Taking the sting out of vaccine delivery
Research lives: Dr Anne Moore, senior lecturer, UCC School of Biochemistry and Cell Biology
Dr Anne Moore: ‘Hopefully in the future, vaccines will be easy to administer, with a patch or a tablet.’
You work on vaccines that don’t need to be delivered using large needles, I like the sound of that. What are you developing?
I am working on delivery systems for vaccines that either use microneedles, where you put a patch on your skin and the vaccine gets delivered painlessly that way, or else the vaccine can be taken orally, by mouth.
Are you currently working on vaccine delivery against the SARS-CoV-2 virus that causes Covid-19?
Yes, I have a collaboration with a biotechnology company in San Francisco called Vaxart. Their vaccine is in a tablet that you swallow. We know this induces great mucosal immune responses, such as in the airways.
This is where coronavirus replicates, so you want a strong immune response to the virus there. They have shown that this protects humans against influenza virus infection and are now developing their platform for SARS-CoV-2.
How did you develop an interest in science?
In school I really liked history and science, and particularly chemistry. Science won out and I studied biochemistry in Cork. When I was an undergraduate, I went to a seminar where a researcher from California spoke about having lab barbecues on the beach.
This appealed to me and I decided research might be a good idea. I did a PhD on HIV vaccines in NUI Maynooth, with Dr Kingston Mills, then I worked as a post-doctoral scientist in the US on HIV and Ebola virus vaccines.
Did research live up to your expectations? Was it all barbecues on the beach?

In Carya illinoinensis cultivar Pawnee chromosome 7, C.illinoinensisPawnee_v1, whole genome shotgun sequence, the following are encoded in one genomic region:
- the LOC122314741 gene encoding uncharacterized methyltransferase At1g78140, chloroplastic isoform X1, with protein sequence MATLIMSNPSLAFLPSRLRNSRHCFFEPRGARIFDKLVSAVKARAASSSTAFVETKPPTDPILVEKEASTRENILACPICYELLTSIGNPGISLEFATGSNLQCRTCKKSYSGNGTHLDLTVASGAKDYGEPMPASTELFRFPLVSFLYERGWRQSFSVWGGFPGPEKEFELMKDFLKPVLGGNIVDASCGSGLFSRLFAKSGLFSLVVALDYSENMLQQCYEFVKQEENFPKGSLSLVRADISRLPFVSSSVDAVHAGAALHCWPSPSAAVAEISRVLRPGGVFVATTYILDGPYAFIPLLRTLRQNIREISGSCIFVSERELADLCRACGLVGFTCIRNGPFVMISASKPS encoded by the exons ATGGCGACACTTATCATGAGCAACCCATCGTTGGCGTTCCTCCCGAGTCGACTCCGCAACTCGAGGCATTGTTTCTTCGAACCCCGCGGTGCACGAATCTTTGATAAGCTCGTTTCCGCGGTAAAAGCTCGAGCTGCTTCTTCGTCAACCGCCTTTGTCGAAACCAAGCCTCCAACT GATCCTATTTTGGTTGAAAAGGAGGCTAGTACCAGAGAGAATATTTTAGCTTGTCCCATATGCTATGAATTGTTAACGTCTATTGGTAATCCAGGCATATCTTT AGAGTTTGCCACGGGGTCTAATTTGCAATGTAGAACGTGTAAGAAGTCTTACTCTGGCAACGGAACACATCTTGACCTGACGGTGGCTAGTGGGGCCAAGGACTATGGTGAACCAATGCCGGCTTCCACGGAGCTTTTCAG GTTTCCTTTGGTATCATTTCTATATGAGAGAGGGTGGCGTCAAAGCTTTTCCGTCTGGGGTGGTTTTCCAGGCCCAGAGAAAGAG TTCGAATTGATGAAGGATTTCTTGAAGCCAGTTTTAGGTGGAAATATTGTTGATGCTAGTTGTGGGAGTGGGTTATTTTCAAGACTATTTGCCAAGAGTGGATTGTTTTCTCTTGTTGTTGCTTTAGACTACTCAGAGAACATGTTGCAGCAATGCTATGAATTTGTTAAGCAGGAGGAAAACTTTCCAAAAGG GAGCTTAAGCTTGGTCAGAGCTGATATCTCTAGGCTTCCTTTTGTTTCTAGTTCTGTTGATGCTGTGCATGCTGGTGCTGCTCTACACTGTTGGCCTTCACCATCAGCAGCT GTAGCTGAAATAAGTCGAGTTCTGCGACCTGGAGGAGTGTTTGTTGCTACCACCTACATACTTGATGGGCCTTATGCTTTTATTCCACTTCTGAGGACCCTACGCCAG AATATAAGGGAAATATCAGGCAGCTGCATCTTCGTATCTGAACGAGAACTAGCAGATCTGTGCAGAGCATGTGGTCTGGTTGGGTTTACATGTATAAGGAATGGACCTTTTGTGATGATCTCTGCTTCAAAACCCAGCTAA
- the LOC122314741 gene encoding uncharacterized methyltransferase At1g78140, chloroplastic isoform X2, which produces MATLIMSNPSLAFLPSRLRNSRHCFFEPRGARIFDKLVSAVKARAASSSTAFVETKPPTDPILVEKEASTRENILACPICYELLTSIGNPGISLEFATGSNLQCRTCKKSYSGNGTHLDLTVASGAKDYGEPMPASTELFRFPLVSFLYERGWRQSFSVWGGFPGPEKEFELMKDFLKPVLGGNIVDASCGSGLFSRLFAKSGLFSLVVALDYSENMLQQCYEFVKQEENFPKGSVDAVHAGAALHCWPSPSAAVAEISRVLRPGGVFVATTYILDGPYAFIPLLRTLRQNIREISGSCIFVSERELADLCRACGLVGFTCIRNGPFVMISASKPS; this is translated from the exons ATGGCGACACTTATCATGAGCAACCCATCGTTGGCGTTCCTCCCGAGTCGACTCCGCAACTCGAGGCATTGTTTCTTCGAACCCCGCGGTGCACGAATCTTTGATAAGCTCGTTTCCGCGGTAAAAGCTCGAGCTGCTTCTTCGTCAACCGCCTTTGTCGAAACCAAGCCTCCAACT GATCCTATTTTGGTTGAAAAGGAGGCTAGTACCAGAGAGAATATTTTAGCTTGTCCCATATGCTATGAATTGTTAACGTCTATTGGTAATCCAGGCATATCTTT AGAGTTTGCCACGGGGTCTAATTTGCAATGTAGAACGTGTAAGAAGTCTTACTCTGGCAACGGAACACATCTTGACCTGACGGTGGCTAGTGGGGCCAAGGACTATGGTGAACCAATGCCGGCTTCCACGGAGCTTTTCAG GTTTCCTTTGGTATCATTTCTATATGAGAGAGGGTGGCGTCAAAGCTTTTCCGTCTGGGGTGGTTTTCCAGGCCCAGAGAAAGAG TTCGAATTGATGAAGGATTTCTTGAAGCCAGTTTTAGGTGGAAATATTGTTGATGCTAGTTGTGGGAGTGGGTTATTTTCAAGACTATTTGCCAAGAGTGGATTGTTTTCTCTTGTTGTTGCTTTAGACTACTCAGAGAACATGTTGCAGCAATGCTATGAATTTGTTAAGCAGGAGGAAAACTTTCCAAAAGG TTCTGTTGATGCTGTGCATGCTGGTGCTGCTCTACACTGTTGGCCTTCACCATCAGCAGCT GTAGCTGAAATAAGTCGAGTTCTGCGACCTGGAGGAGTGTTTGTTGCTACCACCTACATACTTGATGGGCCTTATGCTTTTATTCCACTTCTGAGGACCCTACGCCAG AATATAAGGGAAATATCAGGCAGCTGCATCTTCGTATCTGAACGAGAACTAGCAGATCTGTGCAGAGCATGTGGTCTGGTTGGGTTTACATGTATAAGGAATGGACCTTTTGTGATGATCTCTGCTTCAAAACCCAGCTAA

No, in fact I was quite disillusioned at one point, but then I had a conversation that changed everything. I was on a shuttle bus to the NIH [National Institutes of Health] in the US, and I got chatting with a man who was a patient in a clinical trial. He was so emotional about how science was saving his life that it changed my perspective, and I stayed in science.
I went to work at the Jenner Institute at the University of Oxford and learned a lot about how to translate vaccines to the clinic, one of which is a universal flu vaccine. It’s great to see that these colleagues and friends are starting their Covid-19 vaccine clinical trial in the next few weeks.
And now you are in University College Cork – has the pandemic changed how you work?
The rapid closure impacted all researchers, staff and students. UCC is facilitating essential work related to Covid-19, such as contact tracing, chemotherapy clinics and mass-producing testing buffers. We are grateful that we have access to continue vaccine work.
And when might we have those other vaccines with no painful needles?
We have had some nice results with ImmuPatch, our microneedle patch for delivering vaccines, and we are streamlining the manufacturing process now. We know it works well for the vaccine technologies being tested for SARS-CoV-2.
The benefits will not only be that it doesn’t cause pain, it will mean vaccines loaded into the microneedles are stable and won’t need to be chilled in transport or storage, and it can be self-administered, so there are lots of advantages.
We just need to source some more funding to finish that project, and for now Covid work in UCC has become more immediate.
Hopefully in the future, vaccines will be easy to administer, with a patch or a tablet. This simplicity will make immunisation more equitable and increase the number of people protected against disease.